Defections of Bersatu MPs reveal PH’s weak electoral base

While the impression is that Anwar Ibrahim’s “unity government” is strong and popular, there are several signs that may indicate otherwise.

Murray Hunter

The recent orchestration of pledges of support by Bersatu MPs for the Anwar Ibrahim government suggests the “unity government” cannot ensure the majority it should have on paper.

Technically, Anwar has swelled his parliamentary support to 151 MPs (out of the 222 members of the Dewan Rakyat). However, this number could crumble under extraordinary circumstances, over some contentious situation or issue.

What is also most crucial is the potential electoral support for Pakatan Harapan (PH) and Umno who form the core part of the unity government.

Anwar has used his “spin doctors” to create the impression that the unity government is strong and popular. However, there are several signs that may indicate otherwise. The rest of this article looks at the myths promoted by the PH public relations machine, and the hidden threats to the unity government.

Myth of a popular and loved PM

Many media opportunities were used to create the impression of Anwar as a loved and popular prime minister. There are events created for this purpose every week.

However, a search through social media shows a completely different story. Anwar Ibrahim may have 2.5 million followers on Facebook, but posts generate only 1-3 thousand likes. Many of the comments praising Anwar suspiciously come from accounts which are not complete, or appear to not be a real person.

Although Anwar has a hardcore loyal following, there is more mythology than reality regarding Anwar’s personal popularity. If that popularity had existed, PH would have most probably performed much better in the August state elections.

Erosion of voter support for PKR

In the 2022 general election, PH won 38% of the aggregate vote, losing a net 18 seats from the previous election. The 82 seats PH held in the new Parliament was far short of the 112 seats required of any coalition to form a government.

The coalition, and PKR in particular, has been losing support among the electorate over the last decade.

In 2013, PH (with PAS) won 50.88% of the aggregate vote. Without PAS, PKR and DAP combined won around 37% of the aggregate vote.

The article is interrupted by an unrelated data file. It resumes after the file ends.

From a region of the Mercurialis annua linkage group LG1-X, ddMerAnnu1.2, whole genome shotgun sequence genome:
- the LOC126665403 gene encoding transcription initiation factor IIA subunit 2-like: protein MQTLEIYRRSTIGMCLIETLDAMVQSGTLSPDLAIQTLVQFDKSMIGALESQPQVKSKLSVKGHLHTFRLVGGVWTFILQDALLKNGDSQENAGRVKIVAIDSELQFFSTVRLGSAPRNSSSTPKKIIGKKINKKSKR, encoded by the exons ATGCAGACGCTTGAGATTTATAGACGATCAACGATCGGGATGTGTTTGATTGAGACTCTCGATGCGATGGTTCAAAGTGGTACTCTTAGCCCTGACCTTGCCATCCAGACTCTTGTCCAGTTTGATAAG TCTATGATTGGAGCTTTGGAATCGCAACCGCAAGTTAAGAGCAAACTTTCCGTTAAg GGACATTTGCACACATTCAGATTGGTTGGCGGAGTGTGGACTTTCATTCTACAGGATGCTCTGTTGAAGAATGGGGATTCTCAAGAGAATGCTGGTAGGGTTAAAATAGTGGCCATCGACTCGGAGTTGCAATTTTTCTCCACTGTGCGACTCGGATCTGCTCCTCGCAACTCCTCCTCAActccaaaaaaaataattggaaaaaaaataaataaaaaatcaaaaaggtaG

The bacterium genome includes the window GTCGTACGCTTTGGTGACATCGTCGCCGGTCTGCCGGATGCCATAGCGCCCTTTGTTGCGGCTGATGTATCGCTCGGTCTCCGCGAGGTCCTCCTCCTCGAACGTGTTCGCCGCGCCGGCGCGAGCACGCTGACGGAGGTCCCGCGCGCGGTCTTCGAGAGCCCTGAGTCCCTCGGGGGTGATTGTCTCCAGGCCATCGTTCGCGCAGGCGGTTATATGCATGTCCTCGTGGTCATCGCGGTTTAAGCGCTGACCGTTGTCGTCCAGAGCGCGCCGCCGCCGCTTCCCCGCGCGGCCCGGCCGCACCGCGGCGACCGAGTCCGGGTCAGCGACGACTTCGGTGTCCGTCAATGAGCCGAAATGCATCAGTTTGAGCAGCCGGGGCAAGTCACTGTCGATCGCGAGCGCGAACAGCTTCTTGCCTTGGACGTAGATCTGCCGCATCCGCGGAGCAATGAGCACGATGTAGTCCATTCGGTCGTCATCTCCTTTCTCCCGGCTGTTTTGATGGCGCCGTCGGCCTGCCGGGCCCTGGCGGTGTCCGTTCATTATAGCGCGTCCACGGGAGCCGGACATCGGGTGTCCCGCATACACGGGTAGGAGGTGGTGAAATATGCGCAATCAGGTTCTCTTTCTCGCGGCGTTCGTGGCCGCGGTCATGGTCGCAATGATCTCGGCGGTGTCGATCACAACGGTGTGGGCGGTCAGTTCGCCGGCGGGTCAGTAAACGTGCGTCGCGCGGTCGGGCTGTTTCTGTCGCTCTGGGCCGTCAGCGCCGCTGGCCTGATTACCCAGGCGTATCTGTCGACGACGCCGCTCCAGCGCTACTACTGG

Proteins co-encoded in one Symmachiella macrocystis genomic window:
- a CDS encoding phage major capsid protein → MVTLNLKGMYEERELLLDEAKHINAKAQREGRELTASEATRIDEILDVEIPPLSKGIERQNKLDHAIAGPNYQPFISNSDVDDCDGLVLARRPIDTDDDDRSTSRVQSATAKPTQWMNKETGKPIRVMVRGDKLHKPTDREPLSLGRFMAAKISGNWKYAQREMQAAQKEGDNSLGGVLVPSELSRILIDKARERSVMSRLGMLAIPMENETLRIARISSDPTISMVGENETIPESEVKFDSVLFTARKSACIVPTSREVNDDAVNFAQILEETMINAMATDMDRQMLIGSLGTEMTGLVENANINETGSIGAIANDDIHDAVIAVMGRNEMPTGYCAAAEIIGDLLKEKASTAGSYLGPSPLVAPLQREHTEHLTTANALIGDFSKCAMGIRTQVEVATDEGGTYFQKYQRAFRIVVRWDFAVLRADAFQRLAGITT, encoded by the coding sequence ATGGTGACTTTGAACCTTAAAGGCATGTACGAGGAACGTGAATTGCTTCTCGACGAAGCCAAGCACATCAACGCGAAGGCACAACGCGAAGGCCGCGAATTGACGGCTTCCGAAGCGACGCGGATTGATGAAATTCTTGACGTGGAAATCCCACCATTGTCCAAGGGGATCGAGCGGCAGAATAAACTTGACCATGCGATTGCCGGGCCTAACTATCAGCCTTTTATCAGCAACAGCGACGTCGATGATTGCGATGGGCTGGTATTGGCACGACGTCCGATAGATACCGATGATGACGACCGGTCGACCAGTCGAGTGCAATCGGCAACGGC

In the 2018 general election, the aggregate vote for PH (with the newly formed Amanah as partner) went up to 45.67%.

In 2022, PKR won only 15% of the national vote, or 31 seats. The vote-share was even lower than that of Umno, which won 16.43% of the aggregate vote.

PKR has much soul searching to do to remain electorally relevant in the long term, while DAP’s vote has remained solid over the last decade.

PM by grace of the King

The only reason Anwar is the prime minister today was the King’s goodwill in brokering a deal to form a “unity government”. It was Umno, the PH nemesis, which enabled the formation of a coalition.

Without royal intervention, Anwar would have most probably been the opposition leader.

Together, PH and Barisan Nasional received 60% of the aggregate vote, but gained only 112 of the 222 parliamentary seats. It was only the support of East Malaysian parties that gave the coalition any sense of stability.

Pakatan Harapan’s real policies

Some (apologists for PH) claim that the government is a unity government and not a reformist one and consequently, Anwar is not obliged to implement reformist policies.

This justification is wearing very thin with the traditional PH support base now.

On the whole, the government has been conservative, and has leaned towards Islam, steering further away from secularism. The unity government’s policy platform is no different from those of governments before it.

PH may not be able to rely upon its traditional support base at the next general election.

PH is not the natural government

The bottom line for PH is that it’s not the natural government of Malaysia. The performance of opposition coalition Perikatan Nasional at the recent state elections indicates that the natural government of Malaysia would be a Malay- Islamic centric one in the future.

The current government lacks policy, charisma, trust, and is unable to capture the hopes of voters. This suggests that the current orchestrated defections from Bersatu appears to be Anwar’s prime strategy for survival.